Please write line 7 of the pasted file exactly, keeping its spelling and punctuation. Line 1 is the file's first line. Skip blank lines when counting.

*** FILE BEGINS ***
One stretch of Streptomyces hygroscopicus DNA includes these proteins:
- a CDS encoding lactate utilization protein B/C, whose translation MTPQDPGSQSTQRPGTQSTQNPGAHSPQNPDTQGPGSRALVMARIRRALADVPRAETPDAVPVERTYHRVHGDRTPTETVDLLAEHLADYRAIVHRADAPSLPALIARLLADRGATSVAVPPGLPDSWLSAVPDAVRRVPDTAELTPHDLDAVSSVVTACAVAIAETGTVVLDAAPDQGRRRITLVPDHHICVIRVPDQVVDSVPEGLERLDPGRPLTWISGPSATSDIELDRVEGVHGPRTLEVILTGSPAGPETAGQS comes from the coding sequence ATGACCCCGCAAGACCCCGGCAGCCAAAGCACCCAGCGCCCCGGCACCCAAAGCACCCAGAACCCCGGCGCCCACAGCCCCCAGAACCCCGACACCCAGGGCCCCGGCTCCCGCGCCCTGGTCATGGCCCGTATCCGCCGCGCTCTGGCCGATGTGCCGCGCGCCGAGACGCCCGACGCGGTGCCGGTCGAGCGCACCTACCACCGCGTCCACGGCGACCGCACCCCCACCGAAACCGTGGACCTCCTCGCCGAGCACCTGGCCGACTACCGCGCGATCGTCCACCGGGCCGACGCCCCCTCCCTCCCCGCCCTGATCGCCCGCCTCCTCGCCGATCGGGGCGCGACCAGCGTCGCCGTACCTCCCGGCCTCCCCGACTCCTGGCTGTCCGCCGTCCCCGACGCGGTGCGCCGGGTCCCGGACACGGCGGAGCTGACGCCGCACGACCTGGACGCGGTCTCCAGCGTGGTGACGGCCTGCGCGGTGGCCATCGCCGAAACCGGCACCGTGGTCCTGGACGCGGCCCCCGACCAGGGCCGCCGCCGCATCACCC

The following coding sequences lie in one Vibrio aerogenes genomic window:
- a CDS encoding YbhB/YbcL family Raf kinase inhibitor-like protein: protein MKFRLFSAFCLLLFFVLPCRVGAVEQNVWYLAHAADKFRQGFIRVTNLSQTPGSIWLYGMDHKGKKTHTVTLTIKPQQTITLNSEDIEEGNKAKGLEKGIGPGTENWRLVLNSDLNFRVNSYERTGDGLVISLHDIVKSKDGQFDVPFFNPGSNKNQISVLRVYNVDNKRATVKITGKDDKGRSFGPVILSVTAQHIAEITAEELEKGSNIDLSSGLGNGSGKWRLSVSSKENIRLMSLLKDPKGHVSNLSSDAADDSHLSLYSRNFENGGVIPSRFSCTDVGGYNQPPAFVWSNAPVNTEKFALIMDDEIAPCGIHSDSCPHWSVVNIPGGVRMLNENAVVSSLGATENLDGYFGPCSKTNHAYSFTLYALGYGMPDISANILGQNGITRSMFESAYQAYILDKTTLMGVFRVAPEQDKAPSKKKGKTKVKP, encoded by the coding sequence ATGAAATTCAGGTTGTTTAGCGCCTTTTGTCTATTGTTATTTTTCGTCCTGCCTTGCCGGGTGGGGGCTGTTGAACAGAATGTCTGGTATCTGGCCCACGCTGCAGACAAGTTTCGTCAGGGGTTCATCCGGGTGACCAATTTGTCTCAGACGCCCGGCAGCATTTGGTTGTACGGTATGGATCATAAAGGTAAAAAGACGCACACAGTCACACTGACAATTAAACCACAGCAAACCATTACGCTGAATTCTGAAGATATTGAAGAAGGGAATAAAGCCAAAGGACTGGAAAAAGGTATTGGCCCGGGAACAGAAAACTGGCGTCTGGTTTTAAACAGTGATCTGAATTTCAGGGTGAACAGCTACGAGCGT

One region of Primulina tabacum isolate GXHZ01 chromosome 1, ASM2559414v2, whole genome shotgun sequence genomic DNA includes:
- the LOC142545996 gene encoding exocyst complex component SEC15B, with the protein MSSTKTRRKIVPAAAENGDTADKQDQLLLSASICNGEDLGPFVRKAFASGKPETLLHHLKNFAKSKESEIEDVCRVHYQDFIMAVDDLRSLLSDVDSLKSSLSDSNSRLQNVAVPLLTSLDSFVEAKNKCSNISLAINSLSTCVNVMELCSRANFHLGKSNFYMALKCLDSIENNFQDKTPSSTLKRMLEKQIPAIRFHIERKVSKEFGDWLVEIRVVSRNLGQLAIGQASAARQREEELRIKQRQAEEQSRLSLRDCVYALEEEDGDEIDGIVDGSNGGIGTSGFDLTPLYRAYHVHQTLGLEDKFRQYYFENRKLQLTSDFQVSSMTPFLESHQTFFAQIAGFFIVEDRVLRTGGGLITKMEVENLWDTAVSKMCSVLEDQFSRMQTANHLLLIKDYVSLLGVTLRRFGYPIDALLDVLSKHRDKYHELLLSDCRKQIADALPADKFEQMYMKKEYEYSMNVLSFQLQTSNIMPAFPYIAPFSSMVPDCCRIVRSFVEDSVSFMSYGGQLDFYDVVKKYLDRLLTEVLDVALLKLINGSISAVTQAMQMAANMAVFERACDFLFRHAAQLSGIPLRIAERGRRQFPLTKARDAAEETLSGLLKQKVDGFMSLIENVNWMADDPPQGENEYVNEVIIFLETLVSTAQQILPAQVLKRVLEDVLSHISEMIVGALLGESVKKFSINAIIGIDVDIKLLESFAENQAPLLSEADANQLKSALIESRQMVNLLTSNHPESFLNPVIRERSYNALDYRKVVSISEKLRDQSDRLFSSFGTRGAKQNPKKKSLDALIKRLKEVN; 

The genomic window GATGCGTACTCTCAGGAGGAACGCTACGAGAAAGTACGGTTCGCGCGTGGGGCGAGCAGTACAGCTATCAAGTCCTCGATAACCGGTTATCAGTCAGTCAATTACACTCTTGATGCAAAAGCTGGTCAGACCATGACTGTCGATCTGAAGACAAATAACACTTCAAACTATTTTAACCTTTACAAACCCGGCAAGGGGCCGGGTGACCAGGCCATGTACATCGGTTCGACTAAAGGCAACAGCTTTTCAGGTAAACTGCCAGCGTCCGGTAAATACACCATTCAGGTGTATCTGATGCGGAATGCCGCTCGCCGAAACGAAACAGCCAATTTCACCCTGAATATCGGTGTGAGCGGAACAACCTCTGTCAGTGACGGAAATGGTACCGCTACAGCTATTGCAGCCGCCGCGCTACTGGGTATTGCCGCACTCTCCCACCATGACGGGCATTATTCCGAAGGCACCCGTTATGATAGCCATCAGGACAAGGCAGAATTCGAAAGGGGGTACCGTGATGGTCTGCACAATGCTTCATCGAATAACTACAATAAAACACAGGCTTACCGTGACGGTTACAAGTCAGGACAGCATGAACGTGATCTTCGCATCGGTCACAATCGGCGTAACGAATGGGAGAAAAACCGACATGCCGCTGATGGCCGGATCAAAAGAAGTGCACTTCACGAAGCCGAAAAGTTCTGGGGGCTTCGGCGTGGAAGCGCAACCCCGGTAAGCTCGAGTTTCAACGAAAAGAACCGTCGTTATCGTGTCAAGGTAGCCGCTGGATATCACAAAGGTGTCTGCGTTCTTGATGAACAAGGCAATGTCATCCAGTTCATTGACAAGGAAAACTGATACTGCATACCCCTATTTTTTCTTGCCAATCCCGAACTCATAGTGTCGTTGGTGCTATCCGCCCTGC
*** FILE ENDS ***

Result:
The genomic window GATGCGTACTCTCAGGAGGAACGCTACGAGAAAGTACGGTTCGCGCGTGGGGCGAGCAGTACAGCTATCAAGTCCTCGATAACCGGTTATCAGTCAGTCAATTACACTCTTGATGCAAAAGCTGGTCAGACCATGACTGTCGATCTGAAGACAAATAACACTTCAAACTATTTTAACCTTTACAAACCCGGCAAGGGGCCGGGTGACCAGGCCATGTACATCGGTTCGACTAAAGGCAACAGCTTTTCAGGTAAACTGCCAGCGTCCGGTAAATACACCATTCAGGTGTATCTGATGCGGAATGCCGCTCGCCGAAACGAAACAGCCAATTTCACCCTGAATATCGGTGTGAGCGGAACAACCTCTGTCAGTGACGGAAATGGTACCGCTACAGCTATTGCAGCCGCCGCGCTACTGGGTATTGCCGCACTCTCCCACCATGACGGGCATTATTCCGAAGGCACCCGTTATGATAGCCATCAGGACAAGGCAGAATTCGAAAGGGGGTACCGTGATGGTCTGCACAATGCTTCATCGAATAACTACAATAAAACACAGGCTTACCGTGACGGTTACAAGTCAGGACAGCATGAACGTGATCTTCGCATCGGTCACAATCGGCGTAACGAATGGGAGAAAAACCGACATGCCGCTGATGGCCGGATCAAAAGAAGTGCACTTCACGAAGCCGAAAAGTTCTGGGGGCTTCGGCGTGGAAGCGCAACCCCGGTAAGCTCGAGTTTCAACGAAAAGAACCGTCGTTATCGTGTCAAGGTAGCCGCTGGATATCACAAAGGTGTCTGCGTTCTTGATGAACAAGGCAATGTCATCCAGTTCATTGACAAGGAAAACTGATACTGCATACCCCTATTTTTTCTTGCCAATCCCGAACTCATAGTGTCGTTGGTGCTATCCGCCCTGC